because the goals of encouraging local economic activity and providing jobs
to disadvantaged zone residents are typically quite clear. For these programmes, the research shows that the cost per new job per zone resident is
quite high, and probably exceeds $40 000 per year.
Clearly, there is room for additional research on the effects of tax abatements
and enterprise zones. One of the obvious dangers in evaluating programmes
such as enterprise zones is that they are likely to be established in areas with
unusually high unemployment or at times when unemployment is at a peak.
As a consequence of these extreme starting points, the unemployment rate is
likely to go down relative to other areas or over time even in the absence of
the programme. This observation makes it particularly important that control
groups be used in the evaluation. Ideally, the control group should be randomly chosen. For example, the state might randomly select areas for enterprise zone designation from among a number of areas applying for zone
status. The areas not selected could then be used as control groups with
which the outcomes in the participating zones could be compared. The use of
comparable areas as controls will directly address the challenge of determining what would have happened in the zone in the absence of the tax abatement programme. However, it does not address the other thorny analytical
question of whether the new jobs in the zone represent net new jobs for the
metropolitan area or simply jobs that were transferred from nearby areas.
See Chapter 8 for new work by William Fox and Matthew Murray on tax incentives
designed to attract large new firms in rural areas.
One exception is the work by Robert Wassmer (see, for example, Wassmer, Urban Studies),
who examines the impact of tax abatements and other local development strategies on
business activity. He concludes that local fiscal incentives typically have little or no effect
on local business activity as measured by employment or value added. Moreover, the
effectiveness of such incentives appears to vary with the characteristics of the community.
For example, Wassmer found that tax abatements for industrial property were more likely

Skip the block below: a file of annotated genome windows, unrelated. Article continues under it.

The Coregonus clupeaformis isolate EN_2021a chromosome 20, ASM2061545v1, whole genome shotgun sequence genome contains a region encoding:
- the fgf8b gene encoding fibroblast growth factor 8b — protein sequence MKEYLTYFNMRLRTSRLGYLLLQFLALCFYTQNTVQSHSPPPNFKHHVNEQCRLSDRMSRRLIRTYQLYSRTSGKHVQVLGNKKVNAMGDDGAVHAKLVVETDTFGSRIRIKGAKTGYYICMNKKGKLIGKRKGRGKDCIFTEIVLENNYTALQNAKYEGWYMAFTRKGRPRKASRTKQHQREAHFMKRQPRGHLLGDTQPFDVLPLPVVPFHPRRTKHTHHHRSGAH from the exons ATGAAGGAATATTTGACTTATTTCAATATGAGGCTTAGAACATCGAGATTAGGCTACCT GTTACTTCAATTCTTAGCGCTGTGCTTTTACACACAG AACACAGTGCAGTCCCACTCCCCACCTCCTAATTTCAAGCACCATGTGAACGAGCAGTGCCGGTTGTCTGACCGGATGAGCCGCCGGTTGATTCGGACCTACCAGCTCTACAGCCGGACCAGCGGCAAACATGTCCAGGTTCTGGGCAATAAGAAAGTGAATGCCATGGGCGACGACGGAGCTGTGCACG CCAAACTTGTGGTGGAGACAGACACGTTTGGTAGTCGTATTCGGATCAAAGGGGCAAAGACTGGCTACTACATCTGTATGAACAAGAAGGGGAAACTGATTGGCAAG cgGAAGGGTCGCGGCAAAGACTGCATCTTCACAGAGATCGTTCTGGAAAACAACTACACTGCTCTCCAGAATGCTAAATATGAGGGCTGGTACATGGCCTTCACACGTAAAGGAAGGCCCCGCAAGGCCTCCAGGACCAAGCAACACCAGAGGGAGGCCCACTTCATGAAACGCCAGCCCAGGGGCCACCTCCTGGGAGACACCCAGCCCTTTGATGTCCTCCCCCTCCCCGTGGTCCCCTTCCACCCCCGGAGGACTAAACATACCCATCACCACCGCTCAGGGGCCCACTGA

to induce additional manufacturing activity only in the communities that were the least
desirable for manufacturing, namely those with high housing density and old capital stock.
Whether his findings are generalizable to other metropolitan areas remains to be investigated.
3. For empirical evidence that communities emulate others with respect to the granting of
abatements, see Anderson and
Wassmer ( 1995). For the first 15 years of the abatement
programme, municipalities in the Detroit metropolitan area became increasingly willing to
end their spells of non-abatement to emulate their neighbouring communities. 5.
The Act authorizes the Secretary of Housing and Urban Development to designate six
urban and three rural empowerment zones, and 65 urban and 30 rural enterprise communities. The goal of the programme is to build communities and empower residents of distressed areas so that they may prosper. The tax incentives include a 20 per cent tax credit
covering the first $15 000 of wages and certain types of training that a business provides to
Questia, a part of Gale, Cengage Learning. www.questia.com
Book title: Local Government Tax and Land Use Policies in the United States:Understanding the Links.
Contributors: Helen F. Ladd - Author, Lincoln Institute of Land Policy - OrganizationName.
Publisher: Edward Elgar.
Place of publication: Cheltenham,UK.
Publication year: 1998.
Page number: 128.
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